DeSantis was also the co-creator of the Ghost Walk tours that stop in front of homes and tell tales of hauntings on the day of the Halloween parade. She was a member of the Green Team and part of the Bordentown City Environmental Commission, whose volunteers educate residents and businesses about the benefits of sustainability. DeSantis jumped on board to help with the Cranberry Festival when its organizer, Jackie Reed, was having trouble with some angry vendors. “She promised Jackie, ‘I will be there for you,’ and helped her for the next 20 years,” Cheesman says.

DeSantis also helped with the Elks Women’s Auxiliary craft fair, and although she was not able to help run it this year, Cheesman says, “She made sure she got there, and she moseyed around on her walker to check things out.”

When DeSantis and Mickey moved into town, she bought a cheap pickup truck and would drive around and pick up free stuff from the curb that she would paint and stick in their yard. “Our yard in the beginning was shabby chic; whatever junk she picked up, she would turn it into love and put it in the backyard,” Mickey said.

DeSantis and Mickey’s house, and how they came to own it, reveals more about deSantis—in particular, that she was someone who knew what she wanted. In 1980 the couple had moved to Bordentown Township, where they rented a semi-detached house with three bedrooms from an aunt and uncle, figuring it was a good place to raise kids. But when the kids left for college, Mickey recalls, “Out of the blue she said, ‘I really want to move back into the city.’”

Mickey was not so excited about moving, having just finished remodeling their township home, adding a new state-of-the-art kitchen and floors. So he set three requirements for a potential house in the city, figuring they would be impossible to meet: it had to have off-street parking, a big backyard, and the house could not be attached to another one.

When Mickey returned from taking his daughter back to college, DeSantis asked him to have a look at a house in town that she said needed “powder and puff”—but Mickey thought, “needs more like dynamite.” What he saw, just on the outside, was wooden clapboard falling off, gutters and soffits in need of repair, a front porch literally falling down, a backyard totally overgrown with vines and a one-lane driveway with broken concrete.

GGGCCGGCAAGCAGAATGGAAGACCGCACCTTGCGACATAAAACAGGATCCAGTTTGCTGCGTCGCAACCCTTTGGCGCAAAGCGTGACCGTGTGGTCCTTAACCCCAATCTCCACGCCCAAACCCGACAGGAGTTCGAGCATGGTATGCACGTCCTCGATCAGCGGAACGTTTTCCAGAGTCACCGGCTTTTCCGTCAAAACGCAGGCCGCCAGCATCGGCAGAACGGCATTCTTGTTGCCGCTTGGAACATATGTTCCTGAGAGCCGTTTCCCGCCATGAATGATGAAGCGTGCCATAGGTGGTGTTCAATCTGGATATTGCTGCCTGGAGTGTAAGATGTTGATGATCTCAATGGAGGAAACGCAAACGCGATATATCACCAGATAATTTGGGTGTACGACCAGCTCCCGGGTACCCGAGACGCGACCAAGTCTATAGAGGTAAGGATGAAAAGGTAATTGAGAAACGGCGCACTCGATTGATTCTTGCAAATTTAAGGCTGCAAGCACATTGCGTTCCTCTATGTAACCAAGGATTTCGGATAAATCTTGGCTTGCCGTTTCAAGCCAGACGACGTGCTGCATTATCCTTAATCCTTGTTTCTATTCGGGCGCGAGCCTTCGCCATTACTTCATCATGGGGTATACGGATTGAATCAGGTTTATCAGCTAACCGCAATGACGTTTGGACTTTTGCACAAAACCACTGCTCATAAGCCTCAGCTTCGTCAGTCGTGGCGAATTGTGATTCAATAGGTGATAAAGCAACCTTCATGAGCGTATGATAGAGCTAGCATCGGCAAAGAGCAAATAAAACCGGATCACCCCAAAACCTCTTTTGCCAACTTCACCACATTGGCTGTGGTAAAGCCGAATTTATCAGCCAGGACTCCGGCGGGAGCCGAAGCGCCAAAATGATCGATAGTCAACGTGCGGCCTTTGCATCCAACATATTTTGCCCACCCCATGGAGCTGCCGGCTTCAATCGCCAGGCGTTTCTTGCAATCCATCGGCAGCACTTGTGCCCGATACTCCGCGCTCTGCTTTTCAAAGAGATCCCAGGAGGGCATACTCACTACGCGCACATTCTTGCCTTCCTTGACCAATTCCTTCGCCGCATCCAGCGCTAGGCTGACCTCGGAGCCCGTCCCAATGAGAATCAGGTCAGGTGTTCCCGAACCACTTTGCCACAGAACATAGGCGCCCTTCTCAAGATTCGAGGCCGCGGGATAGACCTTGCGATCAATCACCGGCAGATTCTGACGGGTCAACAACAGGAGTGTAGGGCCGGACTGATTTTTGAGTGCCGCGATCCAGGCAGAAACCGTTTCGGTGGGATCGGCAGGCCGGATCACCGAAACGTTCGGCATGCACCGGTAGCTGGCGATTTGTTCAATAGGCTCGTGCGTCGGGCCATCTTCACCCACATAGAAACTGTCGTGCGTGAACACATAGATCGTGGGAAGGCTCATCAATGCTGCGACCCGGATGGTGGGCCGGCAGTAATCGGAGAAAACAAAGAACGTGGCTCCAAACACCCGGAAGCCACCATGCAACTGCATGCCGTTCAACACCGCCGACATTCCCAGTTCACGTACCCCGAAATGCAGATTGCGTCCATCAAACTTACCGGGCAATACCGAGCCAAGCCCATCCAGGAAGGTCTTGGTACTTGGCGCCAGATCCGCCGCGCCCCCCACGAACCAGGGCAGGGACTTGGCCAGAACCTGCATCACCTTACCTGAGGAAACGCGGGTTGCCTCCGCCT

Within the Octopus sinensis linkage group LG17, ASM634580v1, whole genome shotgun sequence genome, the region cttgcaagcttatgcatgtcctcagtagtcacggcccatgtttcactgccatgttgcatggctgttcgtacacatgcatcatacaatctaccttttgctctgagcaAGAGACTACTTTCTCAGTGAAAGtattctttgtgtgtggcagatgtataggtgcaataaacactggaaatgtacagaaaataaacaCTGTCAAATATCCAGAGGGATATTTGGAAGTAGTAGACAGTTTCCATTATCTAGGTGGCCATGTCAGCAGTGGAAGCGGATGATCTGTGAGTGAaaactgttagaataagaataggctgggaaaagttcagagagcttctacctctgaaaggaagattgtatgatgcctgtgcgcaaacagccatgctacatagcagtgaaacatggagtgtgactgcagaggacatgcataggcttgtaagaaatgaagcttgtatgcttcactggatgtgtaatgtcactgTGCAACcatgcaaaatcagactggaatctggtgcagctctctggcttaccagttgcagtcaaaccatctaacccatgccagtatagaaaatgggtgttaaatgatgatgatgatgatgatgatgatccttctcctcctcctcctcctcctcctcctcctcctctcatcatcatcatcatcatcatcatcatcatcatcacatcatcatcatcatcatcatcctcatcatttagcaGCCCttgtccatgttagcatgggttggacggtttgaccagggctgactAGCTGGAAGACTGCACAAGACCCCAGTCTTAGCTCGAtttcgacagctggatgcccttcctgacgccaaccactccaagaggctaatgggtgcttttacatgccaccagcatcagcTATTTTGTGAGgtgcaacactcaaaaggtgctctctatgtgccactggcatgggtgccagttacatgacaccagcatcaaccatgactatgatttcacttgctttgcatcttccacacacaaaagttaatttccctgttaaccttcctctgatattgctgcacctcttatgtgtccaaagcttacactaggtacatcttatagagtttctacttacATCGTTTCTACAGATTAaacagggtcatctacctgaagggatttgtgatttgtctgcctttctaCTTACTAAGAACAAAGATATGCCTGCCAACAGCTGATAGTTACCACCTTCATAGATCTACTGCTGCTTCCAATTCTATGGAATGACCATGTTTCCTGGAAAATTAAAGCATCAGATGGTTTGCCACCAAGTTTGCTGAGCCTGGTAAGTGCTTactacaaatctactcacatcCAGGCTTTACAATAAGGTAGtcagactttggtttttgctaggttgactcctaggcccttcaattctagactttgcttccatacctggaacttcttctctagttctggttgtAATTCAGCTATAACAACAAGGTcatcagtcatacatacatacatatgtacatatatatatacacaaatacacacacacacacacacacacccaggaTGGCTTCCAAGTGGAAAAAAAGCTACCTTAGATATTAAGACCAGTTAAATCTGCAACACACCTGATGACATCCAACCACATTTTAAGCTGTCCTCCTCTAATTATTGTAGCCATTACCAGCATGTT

After calling a real estate agent, they also saw the inside, which Mickey says “was just as dated and terrible.” The living room, for example, he described as a dungeon, “so dark you needed a flashlight.”

But it was perfect for DeSantis.

Mickey, who would be renovating the house himself and saw how much work it would be, thought DeSantis was kidding, but for her the house was great: a big home with four bedrooms in the middle of town on East Burlington Street. So they bought it for $93,000 in 1997 and moved in not long after.

During the construction process, which stretched over 10 years and required gutting six of the nine-and-a-half rooms, Mickey worked for AT&T until late afternoon, then worked at home until 9 or 10 every night. DeSantis went on with her many volunteer activities, helping out in the house if Mickey needed her. But, not surprising given her love of beauty, her main role was taking care of the aesthetics. “As I’m doing a room, she is visualizing how she is going to finish it: colors, fabric, flooring; when we got to that point, it was her turn,” Mickey said.

She chose different colors, sometimes idiosyncratic, for each room; for example, the laundry room and half-bath are a high-gloss green enamel, and the wallpaper in one room resembles the red and white plaid tablecloths that Italian restaurants used to have.

It was in the dining room that DeSantis started to hang the Bordentown memorabilia she collected from different auctions and Shoppe 202, an antique store in Bordentown. “Not only would she find it; if it was a scrap of paper, she would have it matted and framed,” Mickey says.

One item in their dining room is a flag from the 1957 commemoration of the 275th anniversary of Bordentown. Different historical pieces decorate the rest of the house, including a clawfoot bathtub that DeSantis wanted in the master bathroom along with a standup shower. They bought the bathtub through eBay, and Mickey drove to Baltimore to get it for her. Wheelock adds that DeSantis put in a chandelier over that tub.